As industry giants report slow growth, we consider whether geopolitical change could favour ‘the little guy’.
And automation is coming, but will distractions and a lack of groundwork leave employees stranded? Not if we embrace the opportunities it provides, says one expert.
“Subdued” UK performance for recruitment giant
The more immediate impact of Brexit on the recruiting sector is noted in this week’s stock report from Reuter’s News Agency.
Although overall growth held a steady ten per cent increase, the UK and Ireland slowed faster than any other territory for the multinational firm. The report cited specific slowdown in the financial, education, and accountancy sectors as reason for the lower performance.
Fees for the United Kingdom grew by nine per cent: accounting for 24 per cent of all earnings. Germany (27 per cent of revenue) overtook Britain as the company’s most valuable region for the company. Meanwhile, Australia and New Zealand saw 12 per cent rises, and 15 per cent from the rest of the world.
Hays attributed the “subdued” results to unfavourable exchange rates and geopolitical uncertainty. But does this expose the unique vulnerabilities of the larger firms? Maybe Brexit will mark the end of an era for the unchallenged recruitment giants.
While inflated fees are accepted as industry norms in the good times, there is a risk they are used only to paper over growing structural inefficiencies. Perhaps leaner, efficient enterprises will find favour among anxious employers in tough times. Those smaller businesses that are not exposed to the trials and tribulations of cross-border trade. And, with fewer overheads and reduced exposure to data compliance laws, maybe it is the smaller enterprises that will find the competitive edge that cautious employers are looking for.
Assessing the impact of Automation
Britain’s employers are still failing to prepare their recruits for the future of work under automation, a new report has claimed.
A third of workers feel that their job will be automated within the next decade, while one in 10 fear they will lose their jobs to automation within two years, according to payroll firm ADP.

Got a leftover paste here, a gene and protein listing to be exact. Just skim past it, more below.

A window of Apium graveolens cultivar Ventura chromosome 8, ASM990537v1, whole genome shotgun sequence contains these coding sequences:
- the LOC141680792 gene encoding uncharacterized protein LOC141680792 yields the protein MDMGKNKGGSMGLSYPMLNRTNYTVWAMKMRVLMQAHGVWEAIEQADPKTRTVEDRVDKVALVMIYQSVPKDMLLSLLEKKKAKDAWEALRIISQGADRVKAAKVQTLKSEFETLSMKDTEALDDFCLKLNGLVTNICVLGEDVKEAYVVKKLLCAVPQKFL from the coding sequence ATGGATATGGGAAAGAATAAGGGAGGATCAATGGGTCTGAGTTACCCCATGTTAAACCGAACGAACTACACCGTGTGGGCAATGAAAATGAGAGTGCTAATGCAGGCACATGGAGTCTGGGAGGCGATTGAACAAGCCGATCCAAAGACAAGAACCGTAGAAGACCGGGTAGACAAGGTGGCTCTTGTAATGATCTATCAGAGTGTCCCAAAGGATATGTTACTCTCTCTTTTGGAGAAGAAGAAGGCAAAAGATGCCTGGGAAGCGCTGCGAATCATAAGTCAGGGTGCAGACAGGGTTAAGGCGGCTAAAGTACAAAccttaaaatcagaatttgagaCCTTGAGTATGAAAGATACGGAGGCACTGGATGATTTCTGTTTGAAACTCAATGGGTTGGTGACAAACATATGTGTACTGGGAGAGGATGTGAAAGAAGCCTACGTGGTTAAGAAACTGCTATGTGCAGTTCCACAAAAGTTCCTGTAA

Almost a third of jobs in London could be automated in the next 20 years, but automation could be accelerated by wage pressure and labour shortages after Brexit.
The Centre for London think tank and EY consultants cited wage pressure and the falling cost of automation as major factors set to shape our working environments. The report, published under the title Human Capital: disruption, opportunity and resilience in London’s Workforce found that low-to-middle income jobs were the most at risk from automation.
The capital’s workforce is set to be the region most affected by the digital transformation of work. 46 per cent of the capital’s workers expressed concerns about automation on their own careers. A lack of preparedness among employers was a second factor. One half of worried workers reported that their current employer had not offered opportunities to re-skill and “future-proof” their positions.
Is it possible to plan for the digital transformation?
But there are ways to make the digital transformation work for everyone. That, at least, is the optimistic message given by Ady Meretz in an article published by Business Today India.
APAC President of business intelligence developer Verint Systems, Mr Meretz pointed to the potential for automation to free people from repetitive tasks. He also suggested that these benefits need not be limited to manufacturing and industry, but may be replicated across all other sectors, too: “Automation solutions would free up human resources to focus on more complex issues…providing greater levels of service, and reducing errors”.
While we have reported in the past that many workers see up-skilling as their own responsibility, Mr Meretz stressed the shared obligations that organsiations would have to staff in coming years. Emphasising this, he added: “We also acknowledge automation as a huge opportunity for an enterprise to up-skill their talent”.
What’s your story?
You may have noticed a few changes to the eBoss site in recent weeks. We have expanded our support services via our GDPR Hub page, and we are now hosting our first series of recruitment webinars and discussions.
After a boom year, the UK recruitment industry seems revitalised. It feels like the right time to shine a light on the success stories which might otherwise be overlooked.
So we are opening the floor up to you – our customers and subscribers. If you have scored a recent win and you want to tell the world about it, why not drop us a line. Have your voice heard by eBoss subscribers every week.